For a public utility spread over a nation or beyond, even the Internet may be used for data communication between the MTU and the RTUs, subject to data security considerations.

3.2 RTU-Field Device Communication

Each RTU acquires the analog values of controlled and uncontrolled variables of the process through analog sensors and the status information from remotely and locally controlled objects in the plant using status sensors. Similarly, it delivers the set points to automatic or feedback controllers (of the controlled variables) and discrete control commands to various actuators (of the remotely controlled objects). Thus these devices (analog and status sensors, feedback controllers and actuators), known as field devices, act as the interface between the RTU and the controlled process/ plant. The following important points should be noted in regard to the communication between an RTU and the related field devices:

(a) The communication between simple (non-smart) field devices and RTU is in one direction only or simplex, as against an essential duplex communication between RTUs and MTU. To clarify the point further, the information or signal has to travel only from non-smart sensors to the RTU, but not from RTU to the sensors. Similarly, the information to the unintelligent controllers and actuators has to come from RTU and no information or signal goes from these devices to the RTU.

(b) The status information going from the status sensors to the RTU and the control commands delivered by the RTU to the actuators, both, are essentially discrete (or binary) in nature. These are sent using binary signals (high/low or 1/0 signals).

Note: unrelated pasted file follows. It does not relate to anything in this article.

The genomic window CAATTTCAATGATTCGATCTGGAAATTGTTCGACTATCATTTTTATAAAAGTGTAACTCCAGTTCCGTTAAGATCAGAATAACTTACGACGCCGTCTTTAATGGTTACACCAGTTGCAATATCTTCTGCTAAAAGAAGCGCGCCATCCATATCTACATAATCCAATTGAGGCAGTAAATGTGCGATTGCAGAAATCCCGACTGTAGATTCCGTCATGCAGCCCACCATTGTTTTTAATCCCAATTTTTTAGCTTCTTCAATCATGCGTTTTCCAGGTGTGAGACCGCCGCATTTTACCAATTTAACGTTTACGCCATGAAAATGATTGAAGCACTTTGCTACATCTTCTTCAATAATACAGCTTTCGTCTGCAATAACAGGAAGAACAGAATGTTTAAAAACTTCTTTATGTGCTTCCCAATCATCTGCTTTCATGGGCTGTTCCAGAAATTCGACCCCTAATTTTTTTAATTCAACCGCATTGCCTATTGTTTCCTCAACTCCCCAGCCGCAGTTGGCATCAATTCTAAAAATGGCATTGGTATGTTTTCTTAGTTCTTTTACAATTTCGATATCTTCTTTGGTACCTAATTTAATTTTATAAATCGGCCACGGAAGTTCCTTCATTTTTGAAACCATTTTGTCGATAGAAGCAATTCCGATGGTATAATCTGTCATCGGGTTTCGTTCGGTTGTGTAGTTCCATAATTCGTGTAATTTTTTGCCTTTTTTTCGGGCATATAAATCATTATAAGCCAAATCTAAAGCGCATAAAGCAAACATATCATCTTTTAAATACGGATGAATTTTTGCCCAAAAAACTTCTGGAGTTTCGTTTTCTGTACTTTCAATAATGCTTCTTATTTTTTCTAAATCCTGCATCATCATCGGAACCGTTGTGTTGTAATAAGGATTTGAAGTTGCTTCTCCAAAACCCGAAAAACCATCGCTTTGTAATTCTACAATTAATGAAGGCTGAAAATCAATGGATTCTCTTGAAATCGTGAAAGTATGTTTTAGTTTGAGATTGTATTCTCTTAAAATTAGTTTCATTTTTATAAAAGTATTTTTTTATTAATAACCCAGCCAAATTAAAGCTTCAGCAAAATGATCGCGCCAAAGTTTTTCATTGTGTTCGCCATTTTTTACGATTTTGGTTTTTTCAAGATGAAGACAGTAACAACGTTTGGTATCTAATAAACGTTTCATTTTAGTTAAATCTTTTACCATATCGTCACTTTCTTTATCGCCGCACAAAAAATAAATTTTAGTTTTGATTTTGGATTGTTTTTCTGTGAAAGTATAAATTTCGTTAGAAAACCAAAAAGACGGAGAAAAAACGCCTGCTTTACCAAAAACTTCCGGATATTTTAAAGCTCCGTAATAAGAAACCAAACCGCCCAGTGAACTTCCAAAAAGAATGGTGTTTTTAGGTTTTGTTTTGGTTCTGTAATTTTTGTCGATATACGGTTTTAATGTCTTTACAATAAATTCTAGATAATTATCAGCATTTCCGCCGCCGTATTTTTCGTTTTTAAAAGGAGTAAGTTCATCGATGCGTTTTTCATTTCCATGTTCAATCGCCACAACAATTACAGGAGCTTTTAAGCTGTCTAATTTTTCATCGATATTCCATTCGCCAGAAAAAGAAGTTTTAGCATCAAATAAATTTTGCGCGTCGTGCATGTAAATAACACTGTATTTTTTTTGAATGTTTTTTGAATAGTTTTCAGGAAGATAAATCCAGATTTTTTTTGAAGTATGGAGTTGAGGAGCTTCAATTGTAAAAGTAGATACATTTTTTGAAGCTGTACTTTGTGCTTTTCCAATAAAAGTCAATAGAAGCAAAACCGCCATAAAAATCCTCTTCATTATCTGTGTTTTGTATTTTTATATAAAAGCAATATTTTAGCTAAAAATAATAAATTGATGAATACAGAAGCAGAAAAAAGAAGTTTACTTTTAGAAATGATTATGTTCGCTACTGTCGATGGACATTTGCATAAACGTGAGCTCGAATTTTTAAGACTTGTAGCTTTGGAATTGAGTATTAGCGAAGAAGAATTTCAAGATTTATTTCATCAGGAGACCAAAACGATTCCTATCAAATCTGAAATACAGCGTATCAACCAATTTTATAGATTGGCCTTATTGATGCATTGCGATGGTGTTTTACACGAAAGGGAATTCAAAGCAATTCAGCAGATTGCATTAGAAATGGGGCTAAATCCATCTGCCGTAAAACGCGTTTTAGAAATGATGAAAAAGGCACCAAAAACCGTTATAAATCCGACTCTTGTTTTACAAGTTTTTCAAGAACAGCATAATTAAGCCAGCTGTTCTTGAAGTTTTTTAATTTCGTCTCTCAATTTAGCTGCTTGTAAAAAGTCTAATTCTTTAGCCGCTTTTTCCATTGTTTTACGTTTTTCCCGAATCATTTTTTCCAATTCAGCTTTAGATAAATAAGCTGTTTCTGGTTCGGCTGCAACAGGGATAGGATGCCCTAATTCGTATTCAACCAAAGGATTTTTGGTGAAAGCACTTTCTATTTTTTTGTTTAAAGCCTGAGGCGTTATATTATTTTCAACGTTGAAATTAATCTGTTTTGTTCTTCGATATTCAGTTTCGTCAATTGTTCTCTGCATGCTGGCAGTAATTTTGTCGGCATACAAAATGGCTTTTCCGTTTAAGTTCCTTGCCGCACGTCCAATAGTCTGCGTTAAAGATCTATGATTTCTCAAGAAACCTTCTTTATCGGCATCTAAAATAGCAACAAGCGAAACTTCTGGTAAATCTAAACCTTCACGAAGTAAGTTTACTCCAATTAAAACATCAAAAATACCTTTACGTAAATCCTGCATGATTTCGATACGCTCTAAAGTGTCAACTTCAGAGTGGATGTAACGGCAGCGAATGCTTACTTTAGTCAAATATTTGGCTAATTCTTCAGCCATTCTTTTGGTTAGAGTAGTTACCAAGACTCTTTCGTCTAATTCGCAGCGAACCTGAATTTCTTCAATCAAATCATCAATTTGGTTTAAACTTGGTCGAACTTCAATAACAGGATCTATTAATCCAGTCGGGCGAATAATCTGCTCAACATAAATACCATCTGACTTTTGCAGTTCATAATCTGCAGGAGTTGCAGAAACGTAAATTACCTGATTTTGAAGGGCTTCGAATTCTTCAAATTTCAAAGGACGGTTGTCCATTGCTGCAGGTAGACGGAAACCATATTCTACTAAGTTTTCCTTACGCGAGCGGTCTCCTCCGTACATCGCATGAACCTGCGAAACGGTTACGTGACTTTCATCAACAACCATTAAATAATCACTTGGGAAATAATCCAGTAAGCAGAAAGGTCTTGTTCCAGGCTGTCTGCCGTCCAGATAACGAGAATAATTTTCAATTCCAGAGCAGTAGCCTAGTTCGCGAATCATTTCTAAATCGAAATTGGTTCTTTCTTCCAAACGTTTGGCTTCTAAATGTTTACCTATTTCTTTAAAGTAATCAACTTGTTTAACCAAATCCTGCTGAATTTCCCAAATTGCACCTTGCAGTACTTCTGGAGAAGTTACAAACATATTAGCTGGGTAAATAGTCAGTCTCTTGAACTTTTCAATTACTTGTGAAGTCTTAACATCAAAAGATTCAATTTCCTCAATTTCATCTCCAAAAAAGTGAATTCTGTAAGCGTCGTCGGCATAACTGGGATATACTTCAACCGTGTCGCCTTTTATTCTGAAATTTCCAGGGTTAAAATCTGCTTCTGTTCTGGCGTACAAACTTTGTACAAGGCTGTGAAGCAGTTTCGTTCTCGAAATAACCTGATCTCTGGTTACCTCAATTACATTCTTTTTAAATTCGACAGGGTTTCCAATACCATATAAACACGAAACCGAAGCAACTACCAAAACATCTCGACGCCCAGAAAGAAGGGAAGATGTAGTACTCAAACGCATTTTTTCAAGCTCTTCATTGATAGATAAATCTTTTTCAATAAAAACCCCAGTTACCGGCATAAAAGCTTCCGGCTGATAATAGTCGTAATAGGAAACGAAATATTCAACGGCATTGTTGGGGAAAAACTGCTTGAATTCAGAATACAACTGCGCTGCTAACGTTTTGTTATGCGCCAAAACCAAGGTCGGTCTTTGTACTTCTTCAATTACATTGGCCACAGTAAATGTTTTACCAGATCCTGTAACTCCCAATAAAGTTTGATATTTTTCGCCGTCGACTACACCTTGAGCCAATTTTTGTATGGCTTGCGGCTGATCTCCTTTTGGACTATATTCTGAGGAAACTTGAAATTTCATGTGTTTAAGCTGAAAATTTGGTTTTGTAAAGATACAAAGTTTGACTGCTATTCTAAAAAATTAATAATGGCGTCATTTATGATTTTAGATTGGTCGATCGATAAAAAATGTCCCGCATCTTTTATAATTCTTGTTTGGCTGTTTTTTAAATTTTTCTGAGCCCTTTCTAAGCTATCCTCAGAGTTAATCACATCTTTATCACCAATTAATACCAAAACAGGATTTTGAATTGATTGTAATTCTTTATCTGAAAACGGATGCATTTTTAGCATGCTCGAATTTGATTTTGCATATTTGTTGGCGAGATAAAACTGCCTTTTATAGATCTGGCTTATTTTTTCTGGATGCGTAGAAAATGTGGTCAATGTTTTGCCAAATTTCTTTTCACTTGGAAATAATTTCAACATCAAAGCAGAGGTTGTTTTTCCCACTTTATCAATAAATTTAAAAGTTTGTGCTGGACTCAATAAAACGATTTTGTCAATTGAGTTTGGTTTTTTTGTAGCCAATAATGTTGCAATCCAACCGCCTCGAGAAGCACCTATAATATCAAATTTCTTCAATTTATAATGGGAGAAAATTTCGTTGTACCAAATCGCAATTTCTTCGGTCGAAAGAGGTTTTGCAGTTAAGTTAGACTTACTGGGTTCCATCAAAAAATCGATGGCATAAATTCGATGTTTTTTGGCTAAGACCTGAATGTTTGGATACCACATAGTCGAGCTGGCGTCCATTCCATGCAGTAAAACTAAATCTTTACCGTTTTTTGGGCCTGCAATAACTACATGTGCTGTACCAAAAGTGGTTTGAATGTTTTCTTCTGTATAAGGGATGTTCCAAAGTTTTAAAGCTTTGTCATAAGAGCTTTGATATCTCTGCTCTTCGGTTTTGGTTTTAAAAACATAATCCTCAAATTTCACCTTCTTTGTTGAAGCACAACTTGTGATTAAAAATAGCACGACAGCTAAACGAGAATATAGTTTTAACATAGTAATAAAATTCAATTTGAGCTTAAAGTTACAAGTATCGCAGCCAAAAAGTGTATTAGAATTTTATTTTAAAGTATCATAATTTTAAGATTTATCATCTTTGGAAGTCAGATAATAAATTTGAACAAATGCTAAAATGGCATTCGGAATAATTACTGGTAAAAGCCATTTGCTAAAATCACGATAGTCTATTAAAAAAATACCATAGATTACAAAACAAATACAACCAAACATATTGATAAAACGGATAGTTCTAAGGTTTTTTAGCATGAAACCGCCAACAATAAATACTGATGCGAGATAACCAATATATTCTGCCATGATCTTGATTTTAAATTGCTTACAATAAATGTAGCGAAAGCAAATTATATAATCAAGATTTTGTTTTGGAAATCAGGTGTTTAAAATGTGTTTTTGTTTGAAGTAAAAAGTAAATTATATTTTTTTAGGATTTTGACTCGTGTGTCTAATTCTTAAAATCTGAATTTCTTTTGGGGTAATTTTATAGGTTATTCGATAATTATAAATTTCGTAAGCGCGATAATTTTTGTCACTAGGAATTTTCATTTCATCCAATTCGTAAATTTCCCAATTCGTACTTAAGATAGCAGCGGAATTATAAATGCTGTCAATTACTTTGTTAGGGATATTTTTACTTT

(c) The information going from the analog sensors to the RTU is analog in nature. This analog information is either transmitted as such to the RTU using analog communication (4-20 mA is the most widely used analog signal) or is first converted to digital value using an analog- to-digital converter (ADC) and then transmitted using digital communication techniques.

(d) The set points received by the RTU from the MTU are always digital in nature, because RTU-MTU communication is always digital. The RTU can deliver it in digital form itself using digital communication, provided the automatic controller receiving it is also of digital type. But if the controller is of analog type, the RTU will convert it to analog value (4-20 mA most likely) using a digital-to-analog converter (DAC) and send this analog signal to the controller.

(e) Lastly, if smart or intelligent field devices are used, then a two-way digital communication will be required between them and the RTU. In fact, a local area network (LAN) can be set up for the communication between such field devices and the RTU, with the attendant benefits of lower cost, reduced wiring/cabling and higher reliability.